The majority of the participants would inquire if they should proceed. The experimenters would respond with four answers. The first was, “Please continue.” Another answer was, ”The experiment requires that you continue.” The experimenters could also persuade the participant to continue by saying, “It is absolutely essential that you continue.” Lastly, and the most urgent-sounding response was, “You have no other choice; you must go on.”

 

The experiment involves 40 male participants and the scenario is the teacher will give their student shocks for every wrong answer they had using the shock generator. / Photo by: goodluz via 123rf

 

Results of the Study

Initially, it was thought that only three out of a hundred participants would administer the highest level of shock. The result greatly differed from the prediction. After conducting the experiment, it was shown that 65% did it. Although many of the participants felt mad at the experimenters and troubled by their orders, they kept delivering the shocks until the end of the experiment.

Since several participants experienced anxiety while taking part in the study, they were debriefed afterwards. They were informed about how to students were only pretending to feel pain from the shock and clarified the procedures used in the experiment. At the end of his experiment, he conducted a survey. It was revealed that 84% expressed that they were happy to be part of the experiment. One percent reported that they wished they did not participate in the study.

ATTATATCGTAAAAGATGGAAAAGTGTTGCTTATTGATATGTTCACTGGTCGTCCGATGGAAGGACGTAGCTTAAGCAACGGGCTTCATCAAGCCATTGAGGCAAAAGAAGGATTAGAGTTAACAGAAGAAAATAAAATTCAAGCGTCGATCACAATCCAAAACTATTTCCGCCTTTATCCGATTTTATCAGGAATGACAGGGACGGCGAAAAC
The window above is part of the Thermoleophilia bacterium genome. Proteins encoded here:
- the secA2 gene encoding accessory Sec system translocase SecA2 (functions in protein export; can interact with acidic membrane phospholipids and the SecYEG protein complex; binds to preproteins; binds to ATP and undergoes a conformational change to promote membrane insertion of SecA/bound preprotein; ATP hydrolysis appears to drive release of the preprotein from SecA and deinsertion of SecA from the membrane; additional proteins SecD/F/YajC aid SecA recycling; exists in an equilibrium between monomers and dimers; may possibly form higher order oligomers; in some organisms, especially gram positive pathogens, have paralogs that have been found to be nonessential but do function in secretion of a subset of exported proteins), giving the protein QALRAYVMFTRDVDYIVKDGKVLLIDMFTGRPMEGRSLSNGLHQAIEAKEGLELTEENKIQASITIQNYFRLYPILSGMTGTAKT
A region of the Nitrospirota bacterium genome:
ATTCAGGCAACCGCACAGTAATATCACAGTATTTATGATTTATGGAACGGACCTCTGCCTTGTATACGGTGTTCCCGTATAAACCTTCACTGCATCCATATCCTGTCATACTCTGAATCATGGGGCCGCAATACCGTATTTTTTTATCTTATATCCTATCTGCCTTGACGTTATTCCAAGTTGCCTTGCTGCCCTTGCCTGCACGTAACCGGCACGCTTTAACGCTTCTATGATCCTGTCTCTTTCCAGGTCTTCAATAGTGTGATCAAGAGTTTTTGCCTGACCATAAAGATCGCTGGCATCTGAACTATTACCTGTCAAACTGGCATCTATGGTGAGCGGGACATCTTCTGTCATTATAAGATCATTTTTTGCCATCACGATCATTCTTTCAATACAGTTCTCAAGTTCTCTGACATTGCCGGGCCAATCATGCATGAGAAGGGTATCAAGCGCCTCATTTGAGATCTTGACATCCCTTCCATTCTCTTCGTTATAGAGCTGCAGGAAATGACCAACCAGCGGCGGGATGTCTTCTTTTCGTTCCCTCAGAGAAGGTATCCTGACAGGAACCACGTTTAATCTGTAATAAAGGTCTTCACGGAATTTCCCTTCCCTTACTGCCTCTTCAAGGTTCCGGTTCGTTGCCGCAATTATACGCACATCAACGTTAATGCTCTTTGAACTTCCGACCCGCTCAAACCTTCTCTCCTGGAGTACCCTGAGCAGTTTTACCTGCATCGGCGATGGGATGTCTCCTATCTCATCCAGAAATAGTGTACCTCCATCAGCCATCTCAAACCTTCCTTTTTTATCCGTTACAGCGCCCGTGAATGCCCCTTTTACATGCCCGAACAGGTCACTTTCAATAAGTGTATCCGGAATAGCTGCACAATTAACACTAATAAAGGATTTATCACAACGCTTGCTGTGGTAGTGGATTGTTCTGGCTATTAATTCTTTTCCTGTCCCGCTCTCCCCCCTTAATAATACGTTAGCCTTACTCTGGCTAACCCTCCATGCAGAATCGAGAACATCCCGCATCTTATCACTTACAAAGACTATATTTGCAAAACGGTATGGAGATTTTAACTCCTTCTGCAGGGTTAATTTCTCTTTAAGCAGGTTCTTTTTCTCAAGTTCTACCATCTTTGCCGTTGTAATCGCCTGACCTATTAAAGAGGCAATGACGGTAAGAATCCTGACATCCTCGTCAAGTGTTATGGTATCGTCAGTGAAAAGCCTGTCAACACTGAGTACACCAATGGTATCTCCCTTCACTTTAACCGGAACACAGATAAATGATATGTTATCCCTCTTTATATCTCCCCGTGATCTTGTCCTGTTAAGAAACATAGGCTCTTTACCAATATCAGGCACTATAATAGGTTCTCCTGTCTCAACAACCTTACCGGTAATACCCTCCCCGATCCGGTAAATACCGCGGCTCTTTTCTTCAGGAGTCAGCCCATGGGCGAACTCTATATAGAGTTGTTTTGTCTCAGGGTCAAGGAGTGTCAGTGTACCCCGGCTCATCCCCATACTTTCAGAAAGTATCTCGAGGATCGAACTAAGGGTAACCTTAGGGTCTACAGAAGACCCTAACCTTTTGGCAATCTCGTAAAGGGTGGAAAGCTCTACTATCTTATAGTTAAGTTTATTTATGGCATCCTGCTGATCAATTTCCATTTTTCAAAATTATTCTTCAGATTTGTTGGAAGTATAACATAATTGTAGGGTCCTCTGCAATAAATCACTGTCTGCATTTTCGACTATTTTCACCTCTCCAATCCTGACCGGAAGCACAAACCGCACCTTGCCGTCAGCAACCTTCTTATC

Interpretation of the Experiment

Milgram had an explanation for why more than half his participants did a cruel act while being instructed to do so by the authorities, who in this case were the experimenters. Many factors influenced them to deliver the maximum shocks. He elaborated that having an authority figure present made them want to comply even more. He also stated that since Yale was a reputable institution, it caused the participants to think it was a safe experiment. The subjects must have also believed that the experimenters were experts. Maybe having a random selection of their roles contributed to their actions. Finally, the experimenters told that the participants that the shocks would hurt, but they did not say it would be fatal.

In his book, he expounded that normal people who are just trying to do their duties, even without feeling hostile, can be involved in a destructive process. In addition, he said that even when they realize the destructive impacts of their job and when they are instructed by the authorities to perform jobs that divert from basic moral standards, only a minority would have resources to turn against their superiors.

 

Milgran elaborated that having an authority figure present made the participants want to comply even more. / Photo by: auremar via 123rf